Tuesday, October 21, 2014
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Small dip in gas prices for July 4th travelers

AAA says gas prices have declined over the past month, but this Independence Day´s gas costs will be the third-highest on record for the holiday. (AP photo)
AAA says gas prices have declined over the past month, but this Independence Day's gas costs will be the third-highest on record for the holiday. (AP photo)
Story Highlights
  • Gas prices in the Philadelphia region are averaging $3.51 per gallon in Pa. and $3.32 per gallon in N.J.
  • Nationwide, gas is averaging $3.48 a gallon, the lowest average price since Feb. 1.
  • Despite the price drops, motorists are likely to pay the third-highest prices ever for gas on the Fourth of July.

Gas prices have slightly dipped over the past month, but Independence Day travelers will still face the third-highest gas costs on record for the holiday.

Gas prices in the Philadelphia region are averaging $3.51 per gallon in Pennsylvania and $3.32 per gallon in New Jersey, according to AAA's Fuel Gauge. Those prices are down from a month ago, when gas averaged $3.57 a gallon in Pennsylvania and $3.38 per gallon in New Jersey.

Nationwide, gas is averaging $3.48 a gallon, the lowest average price since Feb. 1, according to AAA.

Those slightly improved prices come as 40.8 million Americans -- including 548,000 in Philadelphia and its Pennsylvania suburbs, and 1.2 million across the state of New Jersey -- are expected to travel between today and Sunday for the Fourth of July holiday. More than 80 percent of travelers plan to drive to their destinations.

More coverage
  • July 4 forecast: Hot, low chance of rain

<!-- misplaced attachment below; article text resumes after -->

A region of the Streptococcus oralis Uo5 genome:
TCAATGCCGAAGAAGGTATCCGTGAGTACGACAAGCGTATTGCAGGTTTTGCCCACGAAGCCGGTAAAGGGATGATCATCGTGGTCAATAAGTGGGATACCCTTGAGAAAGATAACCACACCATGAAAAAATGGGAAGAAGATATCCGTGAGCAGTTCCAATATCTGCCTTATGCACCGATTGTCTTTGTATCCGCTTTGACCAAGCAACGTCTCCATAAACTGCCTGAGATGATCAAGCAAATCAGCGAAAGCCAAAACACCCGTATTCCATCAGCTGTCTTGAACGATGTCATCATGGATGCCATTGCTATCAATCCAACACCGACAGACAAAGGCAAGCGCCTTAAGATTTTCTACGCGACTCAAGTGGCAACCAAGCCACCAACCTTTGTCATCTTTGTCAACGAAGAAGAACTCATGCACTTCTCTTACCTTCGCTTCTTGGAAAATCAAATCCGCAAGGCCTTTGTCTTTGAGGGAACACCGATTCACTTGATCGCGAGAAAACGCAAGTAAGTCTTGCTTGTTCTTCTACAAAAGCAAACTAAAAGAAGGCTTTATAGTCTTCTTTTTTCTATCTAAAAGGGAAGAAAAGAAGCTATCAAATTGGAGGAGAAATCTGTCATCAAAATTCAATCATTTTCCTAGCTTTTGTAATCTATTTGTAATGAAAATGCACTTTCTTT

• Despite the price drops, motorists are likely to pay the third-highest prices ever for gas on the Fourth of July. The national average gas price for holiday peaked at $4.10 per gallon in 2008, followed by $3.57 per gallon in 2011 and $3.34 per gallon last year.

    AAA says the recent declines in price are due to high gasoline supplies and low demand.

    The auto club doesn't expect gas prices to get much lower this summer.

    "Gas prices remain high and may not drop too much further in July because crude oil remains relatively expensive," AAA spokeswoman Jenny Robinson said in a statement. "Factors such as increased summertime demand and the impending hurricane season could result in higher pump prices for motorists."

    Additionally, as political turmoil in Egypt has intensified in recent days, the price of crude oil jumped to more than $102 a barrel Wednesday. The country's crisis has spurred fears of disruptions to the fuel supply.


    Contact Emily Babay at 215-854-2153 or ebabay@philly.com. Follow @emilybabay on Twitter.

    Contact the Breaking News Desk at 215-854-2443; BreakingNewsDesk@philly.com. Follow @phillynews on Twitter.

    Emily Babay Philly.com staff
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